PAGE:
Heartbreakingly beautiful. Jay Williams bares it all in his memoir, taking us through the lowest points of his life and the numerous setbacks he had to face during his physical, psychological, and emotional recovery. “The past should be left in the past or it can steal your future. Live life for what today can bring and not what yesterday has taken away.”

  11. 5 out of 5

    7 Braylen B

    I loved the book.

  12. 4 out of 5

    Alan Geygan

    One of the rawest biographies I have ever read. The first two chapters made me cringe the whole time. I could not put this book down. From the insight he shared on the basketball court to the brutal honesty and vulnerability, Jay lays it all out there. He's a clear example that life will have plenty of ups and downs, but it's how you respond to them that makes all the difference. He had to hit rock bottom multiple times, but ultimately he shows that we can overcome any obstacle, no matter how bi One of the rawest biographies I have ever read. The first two chapters made me cringe the whole time. I could not put this book down. From the insight he shared on the basketball court to the brutal honesty and vulnerability, Jay lays it all out there. He's a clear example that life will have plenty of ups and downs, but it's how you respond to them that makes all the difference. He had to hit rock bottom multiple times, but ultimately he shows that we can overcome any obstacle, no matter how big.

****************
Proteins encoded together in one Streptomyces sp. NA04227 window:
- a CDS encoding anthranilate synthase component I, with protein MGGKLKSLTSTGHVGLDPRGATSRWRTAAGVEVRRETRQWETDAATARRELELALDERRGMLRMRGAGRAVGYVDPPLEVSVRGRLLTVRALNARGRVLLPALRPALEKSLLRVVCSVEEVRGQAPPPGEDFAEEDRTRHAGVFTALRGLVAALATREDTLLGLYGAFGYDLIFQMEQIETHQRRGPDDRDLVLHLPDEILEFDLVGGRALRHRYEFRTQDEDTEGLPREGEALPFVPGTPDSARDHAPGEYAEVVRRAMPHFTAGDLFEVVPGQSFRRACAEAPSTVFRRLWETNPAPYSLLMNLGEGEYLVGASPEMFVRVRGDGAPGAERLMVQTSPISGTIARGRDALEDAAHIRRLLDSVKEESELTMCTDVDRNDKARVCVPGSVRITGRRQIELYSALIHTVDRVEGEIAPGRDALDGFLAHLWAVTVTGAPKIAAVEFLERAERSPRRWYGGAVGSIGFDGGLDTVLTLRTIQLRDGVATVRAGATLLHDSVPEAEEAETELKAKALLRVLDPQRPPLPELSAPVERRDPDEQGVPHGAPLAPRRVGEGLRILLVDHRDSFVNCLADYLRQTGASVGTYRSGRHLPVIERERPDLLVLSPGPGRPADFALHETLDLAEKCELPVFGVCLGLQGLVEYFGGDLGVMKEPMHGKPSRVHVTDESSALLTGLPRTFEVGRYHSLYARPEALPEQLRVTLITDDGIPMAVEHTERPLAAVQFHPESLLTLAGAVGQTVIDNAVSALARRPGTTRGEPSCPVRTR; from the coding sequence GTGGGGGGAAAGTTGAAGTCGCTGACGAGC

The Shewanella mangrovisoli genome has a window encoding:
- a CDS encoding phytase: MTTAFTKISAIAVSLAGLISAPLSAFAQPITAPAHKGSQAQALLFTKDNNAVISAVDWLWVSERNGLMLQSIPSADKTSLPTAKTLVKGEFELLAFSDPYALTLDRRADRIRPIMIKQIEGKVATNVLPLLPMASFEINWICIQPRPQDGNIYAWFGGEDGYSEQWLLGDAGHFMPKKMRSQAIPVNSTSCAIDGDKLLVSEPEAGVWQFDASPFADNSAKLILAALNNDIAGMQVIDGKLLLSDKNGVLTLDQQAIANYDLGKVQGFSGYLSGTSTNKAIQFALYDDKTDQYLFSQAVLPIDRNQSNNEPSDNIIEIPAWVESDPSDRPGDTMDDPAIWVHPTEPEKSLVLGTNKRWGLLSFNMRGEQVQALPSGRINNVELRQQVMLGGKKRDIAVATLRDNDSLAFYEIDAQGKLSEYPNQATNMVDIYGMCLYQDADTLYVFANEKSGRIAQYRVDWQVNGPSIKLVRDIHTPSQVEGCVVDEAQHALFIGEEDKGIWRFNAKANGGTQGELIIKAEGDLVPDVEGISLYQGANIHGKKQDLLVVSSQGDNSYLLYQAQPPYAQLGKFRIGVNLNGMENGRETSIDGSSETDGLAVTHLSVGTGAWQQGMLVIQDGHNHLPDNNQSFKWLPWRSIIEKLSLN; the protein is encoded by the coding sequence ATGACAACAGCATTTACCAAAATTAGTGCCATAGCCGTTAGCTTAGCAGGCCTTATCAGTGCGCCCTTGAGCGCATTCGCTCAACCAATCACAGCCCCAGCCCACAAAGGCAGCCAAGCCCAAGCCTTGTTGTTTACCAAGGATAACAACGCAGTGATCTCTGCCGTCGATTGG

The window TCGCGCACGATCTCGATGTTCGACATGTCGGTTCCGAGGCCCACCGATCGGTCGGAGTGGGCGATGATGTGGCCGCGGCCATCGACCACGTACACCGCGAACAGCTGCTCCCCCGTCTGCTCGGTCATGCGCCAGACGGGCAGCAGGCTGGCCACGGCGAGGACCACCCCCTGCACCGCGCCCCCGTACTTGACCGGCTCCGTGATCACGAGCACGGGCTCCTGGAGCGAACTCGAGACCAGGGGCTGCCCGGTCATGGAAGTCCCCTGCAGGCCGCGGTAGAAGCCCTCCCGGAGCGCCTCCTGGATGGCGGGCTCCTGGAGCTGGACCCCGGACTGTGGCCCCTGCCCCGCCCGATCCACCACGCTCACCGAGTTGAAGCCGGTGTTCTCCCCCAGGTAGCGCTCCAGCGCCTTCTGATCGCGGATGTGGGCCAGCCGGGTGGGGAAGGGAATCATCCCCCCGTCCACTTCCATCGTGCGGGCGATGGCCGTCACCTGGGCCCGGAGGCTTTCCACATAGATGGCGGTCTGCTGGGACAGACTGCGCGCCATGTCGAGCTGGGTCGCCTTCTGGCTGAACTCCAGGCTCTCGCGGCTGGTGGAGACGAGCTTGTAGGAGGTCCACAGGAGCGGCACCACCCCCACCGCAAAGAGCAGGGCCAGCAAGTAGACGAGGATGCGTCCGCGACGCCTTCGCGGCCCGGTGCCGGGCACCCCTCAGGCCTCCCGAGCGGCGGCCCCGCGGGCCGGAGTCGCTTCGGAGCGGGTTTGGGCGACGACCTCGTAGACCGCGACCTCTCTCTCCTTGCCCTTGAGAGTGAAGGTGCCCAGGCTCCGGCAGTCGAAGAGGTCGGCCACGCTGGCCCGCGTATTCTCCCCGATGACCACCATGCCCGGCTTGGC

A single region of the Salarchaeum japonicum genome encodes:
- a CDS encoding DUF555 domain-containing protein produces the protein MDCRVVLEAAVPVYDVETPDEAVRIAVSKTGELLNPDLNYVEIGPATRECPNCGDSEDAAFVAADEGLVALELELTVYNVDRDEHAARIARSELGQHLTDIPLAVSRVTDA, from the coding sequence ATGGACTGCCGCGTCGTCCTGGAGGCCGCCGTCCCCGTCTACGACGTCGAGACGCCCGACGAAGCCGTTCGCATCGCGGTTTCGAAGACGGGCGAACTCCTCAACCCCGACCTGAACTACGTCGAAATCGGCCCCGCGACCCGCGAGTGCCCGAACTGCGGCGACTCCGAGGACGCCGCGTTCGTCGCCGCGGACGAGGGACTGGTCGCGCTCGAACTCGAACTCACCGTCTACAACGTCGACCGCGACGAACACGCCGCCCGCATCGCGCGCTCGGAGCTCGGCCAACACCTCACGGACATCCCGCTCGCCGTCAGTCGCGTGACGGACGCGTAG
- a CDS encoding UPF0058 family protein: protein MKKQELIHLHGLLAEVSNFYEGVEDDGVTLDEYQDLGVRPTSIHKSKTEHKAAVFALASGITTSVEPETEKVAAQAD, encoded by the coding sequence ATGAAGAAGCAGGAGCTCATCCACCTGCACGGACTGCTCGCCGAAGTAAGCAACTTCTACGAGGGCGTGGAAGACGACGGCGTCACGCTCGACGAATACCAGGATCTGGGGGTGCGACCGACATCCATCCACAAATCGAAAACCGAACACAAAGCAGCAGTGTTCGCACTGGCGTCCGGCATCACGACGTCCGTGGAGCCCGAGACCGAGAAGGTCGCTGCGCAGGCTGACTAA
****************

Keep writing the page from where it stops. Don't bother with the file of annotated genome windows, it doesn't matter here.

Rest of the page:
13. 4 out of 5

    Yichen Wang